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The Soul thinks not always; for this wants Proofs.       §10. But whether the Soul be supposed to exist antecedent to, or
coeval with, or some time after the first Rudiments of Organisation,
or the beginnings of Life in the Body, I leave to be disputed by
those, who have better thought of that matter. I confess my self, to
have one of those dull Souls, that doth not perceive it self always to
contemplate Ideas, nor can conceive it any more necessary for the
Soul always to think, than for the Body always to move; the perception
of Ideas being (as I conceive) to the Soul, what motion is to the
Body, not its Essence, but one of its Operations: And therefore,
though thinking be supposed never so much the proper Action of
the Soul; yet it is not necessary, to suppose, that it should be always
thinking, always in Action. That, perhaps, is the Privilege of the
infinite Author and Preserver of things, who never slumbers nor sleeps; Ps. 121: 4.
but is not competent to any finite Being, at least not to the Soul of
Man. We know certainly by Experience, that we sometimes think,
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and thence draw this infallible Consequence, That there is some-
thing in us, that has a Power to think: But whether that Substance
perpetually thinks, or no, we can be no farther assured, than
Experience informs us For to say, that actual thinking is essential
to the Soul, and inseparable from it, is to beg, what is in Question,
and not to prove it by Reason; which is necessary to be done, if it
be not a self-evident Proposition. But whether this, That the Soul
always thinks, be a self-evident Proposition, that every Body assents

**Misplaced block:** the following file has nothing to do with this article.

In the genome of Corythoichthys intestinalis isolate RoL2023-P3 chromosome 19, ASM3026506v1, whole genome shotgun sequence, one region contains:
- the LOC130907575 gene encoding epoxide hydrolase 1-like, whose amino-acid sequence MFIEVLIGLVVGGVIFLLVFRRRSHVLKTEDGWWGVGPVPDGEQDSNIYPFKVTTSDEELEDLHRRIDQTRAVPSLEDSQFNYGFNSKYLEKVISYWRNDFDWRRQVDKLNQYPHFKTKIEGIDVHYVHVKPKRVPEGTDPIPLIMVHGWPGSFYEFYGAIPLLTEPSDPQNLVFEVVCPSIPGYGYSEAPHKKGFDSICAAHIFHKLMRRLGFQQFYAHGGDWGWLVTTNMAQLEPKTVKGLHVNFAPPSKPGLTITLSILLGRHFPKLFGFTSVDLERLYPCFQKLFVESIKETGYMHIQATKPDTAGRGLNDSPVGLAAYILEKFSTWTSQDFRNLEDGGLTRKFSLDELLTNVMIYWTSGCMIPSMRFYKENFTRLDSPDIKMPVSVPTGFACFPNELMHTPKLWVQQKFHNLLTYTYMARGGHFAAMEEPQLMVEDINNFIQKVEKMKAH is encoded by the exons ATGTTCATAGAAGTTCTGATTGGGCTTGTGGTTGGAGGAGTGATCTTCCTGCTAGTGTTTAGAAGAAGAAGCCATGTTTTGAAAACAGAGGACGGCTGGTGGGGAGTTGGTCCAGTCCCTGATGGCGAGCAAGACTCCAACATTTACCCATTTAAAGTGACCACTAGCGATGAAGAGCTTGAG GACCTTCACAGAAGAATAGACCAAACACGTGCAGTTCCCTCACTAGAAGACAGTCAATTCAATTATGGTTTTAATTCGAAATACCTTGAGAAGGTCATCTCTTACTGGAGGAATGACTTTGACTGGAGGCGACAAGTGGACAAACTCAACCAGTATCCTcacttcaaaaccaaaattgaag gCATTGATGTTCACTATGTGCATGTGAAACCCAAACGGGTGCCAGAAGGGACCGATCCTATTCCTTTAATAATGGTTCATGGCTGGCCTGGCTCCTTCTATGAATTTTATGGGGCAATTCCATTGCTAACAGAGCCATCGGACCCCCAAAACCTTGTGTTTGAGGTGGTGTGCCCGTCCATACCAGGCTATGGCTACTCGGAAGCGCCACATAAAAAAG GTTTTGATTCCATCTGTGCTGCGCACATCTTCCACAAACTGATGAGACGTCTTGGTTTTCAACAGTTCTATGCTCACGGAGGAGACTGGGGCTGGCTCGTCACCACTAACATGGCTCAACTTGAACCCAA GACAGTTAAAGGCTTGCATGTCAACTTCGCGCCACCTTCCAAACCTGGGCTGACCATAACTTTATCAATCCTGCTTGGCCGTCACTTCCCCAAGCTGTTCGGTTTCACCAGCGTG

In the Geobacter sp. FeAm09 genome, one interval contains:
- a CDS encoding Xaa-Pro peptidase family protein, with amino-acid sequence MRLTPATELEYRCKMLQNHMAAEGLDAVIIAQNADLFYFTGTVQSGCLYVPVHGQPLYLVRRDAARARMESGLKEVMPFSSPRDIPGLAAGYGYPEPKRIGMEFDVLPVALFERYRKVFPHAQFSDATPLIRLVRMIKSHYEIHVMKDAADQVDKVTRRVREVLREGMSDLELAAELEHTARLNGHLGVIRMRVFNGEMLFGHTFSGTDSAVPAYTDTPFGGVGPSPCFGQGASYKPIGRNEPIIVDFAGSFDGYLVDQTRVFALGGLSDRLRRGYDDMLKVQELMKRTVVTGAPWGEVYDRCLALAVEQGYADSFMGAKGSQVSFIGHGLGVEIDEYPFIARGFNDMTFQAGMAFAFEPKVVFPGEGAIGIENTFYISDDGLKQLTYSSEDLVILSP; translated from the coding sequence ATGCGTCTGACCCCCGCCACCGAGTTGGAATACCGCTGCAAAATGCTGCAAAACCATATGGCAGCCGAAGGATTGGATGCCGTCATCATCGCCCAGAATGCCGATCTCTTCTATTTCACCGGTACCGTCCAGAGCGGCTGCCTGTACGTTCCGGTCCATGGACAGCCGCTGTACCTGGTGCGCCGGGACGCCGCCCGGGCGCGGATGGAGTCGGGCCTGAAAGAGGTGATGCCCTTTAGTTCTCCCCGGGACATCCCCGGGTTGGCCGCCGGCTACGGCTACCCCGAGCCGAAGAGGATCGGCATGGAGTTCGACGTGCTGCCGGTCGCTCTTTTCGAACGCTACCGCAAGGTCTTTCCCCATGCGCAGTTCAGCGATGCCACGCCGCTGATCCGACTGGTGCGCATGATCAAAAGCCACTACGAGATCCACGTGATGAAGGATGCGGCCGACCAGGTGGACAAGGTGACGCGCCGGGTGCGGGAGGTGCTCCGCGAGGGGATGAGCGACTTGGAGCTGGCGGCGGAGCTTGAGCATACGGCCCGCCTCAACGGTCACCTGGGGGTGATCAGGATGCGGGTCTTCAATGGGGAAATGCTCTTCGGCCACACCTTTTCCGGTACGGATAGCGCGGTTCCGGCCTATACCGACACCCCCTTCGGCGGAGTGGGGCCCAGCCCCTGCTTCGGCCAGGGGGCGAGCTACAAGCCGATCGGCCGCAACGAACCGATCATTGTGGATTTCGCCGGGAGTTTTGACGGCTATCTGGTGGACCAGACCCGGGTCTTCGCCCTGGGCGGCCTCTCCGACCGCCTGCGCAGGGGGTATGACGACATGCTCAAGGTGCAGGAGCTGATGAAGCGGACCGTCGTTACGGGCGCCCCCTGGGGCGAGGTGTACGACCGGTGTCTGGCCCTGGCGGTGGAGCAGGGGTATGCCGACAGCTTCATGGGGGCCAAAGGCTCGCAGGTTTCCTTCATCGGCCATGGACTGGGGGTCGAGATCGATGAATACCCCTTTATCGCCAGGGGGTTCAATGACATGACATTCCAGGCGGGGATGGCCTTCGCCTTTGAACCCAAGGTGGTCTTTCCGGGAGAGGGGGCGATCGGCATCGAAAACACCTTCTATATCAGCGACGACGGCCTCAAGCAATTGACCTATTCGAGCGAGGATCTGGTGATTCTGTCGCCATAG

to at first hearing, I appeal to Mankind. ’Tis doubted whether I
thought all last night, or no; the Question being about a matter of
fact, ’tis begging it, to bring, as a proof for it, an Hypothesis, which
is the very thing in dispute: by which way one may prove any thing,
and ’tis but supposing that all watches, whilst the balance beats,
think, and ’tis sufficiently proved, and past doubt, that my watch
thought all last night. But he, that would not deceive himself,
ought to build his Hypothesis on matter of fact, and make it out by
sensible experience, and not presume on matter of fact, because of
his Hypothesis, that is, because he supposes it to be so: which way
of proving, amounts to this, That I must necessarily think all last
night, because another supposes I always think, though I my self
cannot perceive, that I always do so.
      But Men in love with their Opinions, may not only suppose what
is in question, but alledge wrong matter of fact. How else could any
one make it an inference of mine, that a thing is not, because we are not
sensible of it in our sleep. I do not say there is no Soul in a Man, because
he is not sensible of it in his sleep; But I do say, he cannot think at
any time waking or sleeping, without being sensible of it. Our being
sensible of it is not necessary to any thing, but to our thoughts; and
to them it is; and to them it will always be necessary, till we can
think without being conscious of it.
Locke Hum II, 1, §10, pp. 108-109